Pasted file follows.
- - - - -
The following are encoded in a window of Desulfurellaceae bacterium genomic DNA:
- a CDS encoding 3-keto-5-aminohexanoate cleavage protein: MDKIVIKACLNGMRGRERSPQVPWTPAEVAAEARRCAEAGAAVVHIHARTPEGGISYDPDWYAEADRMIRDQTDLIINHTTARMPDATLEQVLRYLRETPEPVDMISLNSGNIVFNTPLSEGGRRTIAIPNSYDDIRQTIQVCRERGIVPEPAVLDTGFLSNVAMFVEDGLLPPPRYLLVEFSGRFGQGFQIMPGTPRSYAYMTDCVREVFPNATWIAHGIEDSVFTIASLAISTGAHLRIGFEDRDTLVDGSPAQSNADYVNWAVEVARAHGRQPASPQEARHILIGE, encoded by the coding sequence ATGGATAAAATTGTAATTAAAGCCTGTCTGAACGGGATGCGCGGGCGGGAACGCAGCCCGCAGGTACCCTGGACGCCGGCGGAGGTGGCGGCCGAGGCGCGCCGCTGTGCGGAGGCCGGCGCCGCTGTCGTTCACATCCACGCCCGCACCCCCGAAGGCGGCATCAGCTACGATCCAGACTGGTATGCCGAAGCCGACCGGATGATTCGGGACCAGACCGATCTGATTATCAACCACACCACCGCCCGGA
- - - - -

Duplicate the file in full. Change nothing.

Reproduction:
The following are encoded in a window of Desulfurellaceae bacterium genomic DNA:
- a CDS encoding 3-keto-5-aminohexanoate cleavage protein: MDKIVIKACLNGMRGRERSPQVPWTPAEVAAEARRCAEAGAAVVHIHARTPEGGISYDPDWYAEADRMIRDQTDLIINHTTARMPDATLEQVLRYLRETPEPVDMISLNSGNIVFNTPLSEGGRRTIAIPNSYDDIRQTIQVCRERGIVPEPAVLDTGFLSNVAMFVEDGLLPPPRYLLVEFSGRFGQGFQIMPGTPRSYAYMTDCVREVFPNATWIAHGIEDSVFTIASLAISTGAHLRIGFEDRDTLVDGSPAQSNADYVNWAVEVARAHGRQPASPQEARHILIGE, encoded by the coding sequence ATGGATAAAATTGTAATTAAAGCCTGTCTGAACGGGATGCGCGGGCGGGAACGCAGCCCGCAGGTACCCTGGACGCCGGCGGAGGTGGCGGCCGAGGCGCGCCGCTGTGCGGAGGCCGGCGCCGCTGTCGTTCACATCCACGCCCGCACCCCCGAAGGCGGCATCAGCTACGATCCAGACTGGTATGCCGAAGCCGACCGGATGATTCGGGACCAGACCGATCTGATTATCAACCACACCACCGCCCGGA